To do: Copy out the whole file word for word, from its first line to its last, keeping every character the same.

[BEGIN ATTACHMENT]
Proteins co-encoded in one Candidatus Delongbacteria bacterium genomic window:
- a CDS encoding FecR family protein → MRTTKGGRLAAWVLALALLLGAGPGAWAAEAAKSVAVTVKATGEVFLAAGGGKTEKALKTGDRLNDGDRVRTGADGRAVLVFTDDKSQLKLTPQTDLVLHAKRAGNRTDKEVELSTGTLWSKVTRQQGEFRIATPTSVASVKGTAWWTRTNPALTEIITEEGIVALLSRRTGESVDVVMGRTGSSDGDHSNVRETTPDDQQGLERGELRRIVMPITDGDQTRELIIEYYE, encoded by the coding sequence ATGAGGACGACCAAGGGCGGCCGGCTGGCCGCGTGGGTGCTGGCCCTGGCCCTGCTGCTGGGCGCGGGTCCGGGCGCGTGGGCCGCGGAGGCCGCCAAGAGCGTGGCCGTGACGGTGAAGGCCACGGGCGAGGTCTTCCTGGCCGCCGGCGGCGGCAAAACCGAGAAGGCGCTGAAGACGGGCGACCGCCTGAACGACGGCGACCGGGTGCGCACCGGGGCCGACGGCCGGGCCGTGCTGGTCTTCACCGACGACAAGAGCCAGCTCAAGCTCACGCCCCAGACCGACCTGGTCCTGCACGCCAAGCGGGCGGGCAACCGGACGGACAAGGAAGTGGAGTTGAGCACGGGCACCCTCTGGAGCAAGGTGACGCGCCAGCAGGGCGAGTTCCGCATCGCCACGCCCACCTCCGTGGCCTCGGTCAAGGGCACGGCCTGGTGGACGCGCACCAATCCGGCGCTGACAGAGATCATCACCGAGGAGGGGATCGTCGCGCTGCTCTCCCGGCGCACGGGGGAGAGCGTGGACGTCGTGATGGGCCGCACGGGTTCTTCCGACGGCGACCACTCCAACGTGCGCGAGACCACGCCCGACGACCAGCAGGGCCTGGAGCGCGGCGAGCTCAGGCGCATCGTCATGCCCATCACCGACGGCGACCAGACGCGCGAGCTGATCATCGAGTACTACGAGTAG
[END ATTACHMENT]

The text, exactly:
Proteins co-encoded in one Candidatus Delongbacteria bacterium genomic window:
- a CDS encoding FecR family protein → MRTTKGGRLAAWVLALALLLGAGPGAWAAEAAKSVAVTVKATGEVFLAAGGGKTEKALKTGDRLNDGDRVRTGADGRAVLVFTDDKSQLKLTPQTDLVLHAKRAGNRTDKEVELSTGTLWSKVTRQQGEFRIATPTSVASVKGTAWWTRTNPALTEIITEEGIVALLSRRTGESVDVVMGRTGSSDGDHSNVRETTPDDQQGLERGELRRIVMPITDGDQTRELIIEYYE, encoded by the coding sequence ATGAGGACGACCAAGGGCGGCCGGCTGGCCGCGTGGGTGCTGGCCCTGGCCCTGCTGCTGGGCGCGGGTCCGGGCGCGTGGGCCGCGGAGGCCGCCAAGAGCGTGGCCGTGACGGTGAAGGCCACGGGCGAGGTCTTCCTGGCCGCCGGCGGCGGCAAAACCGAGAAGGCGCTGAAGACGGGCGACCGCCTGAACGACGGCGACCGGGTGCGCACCGGGGCCGACGGCCGGGCCGTGCTGGTCTTCACCGACGACAAGAGCCAGCTCAAGCTCACGCCCCAGACCGACCTGGTCCTGCACGCCAAGCGGGCGGGCAACCGGACGGACAAGGAAGTGGAGTTGAGCACGGGCACCCTCTGGAGCAAGGTGACGCGCCAGCAGGGCGAGTTCCGCATCGCCACGCCCACCTCCGTGGCCTCGGTCAAGGGCACGGCCTGGTGGACGCGCACCAATCCGGCGCTGACAGAGATCATCACCGAGGAGGGGATCGTCGCGCTGCTCTCCCGGCGCACGGGGGAGAGCGTGGACGTCGTGATGGGCCGCACGGGTTCTTCCGACGGCGACCACTCCAACGTGCGCGAGACCACGCCCGACGACCAGCAGGGCCTGGAGCGCGGCGAGCTCAGGCGCATCGTCATGCCCATCACCGACGGCGACCAGACGCGCGAGCTGATCATCGAGTACTACGAGTAG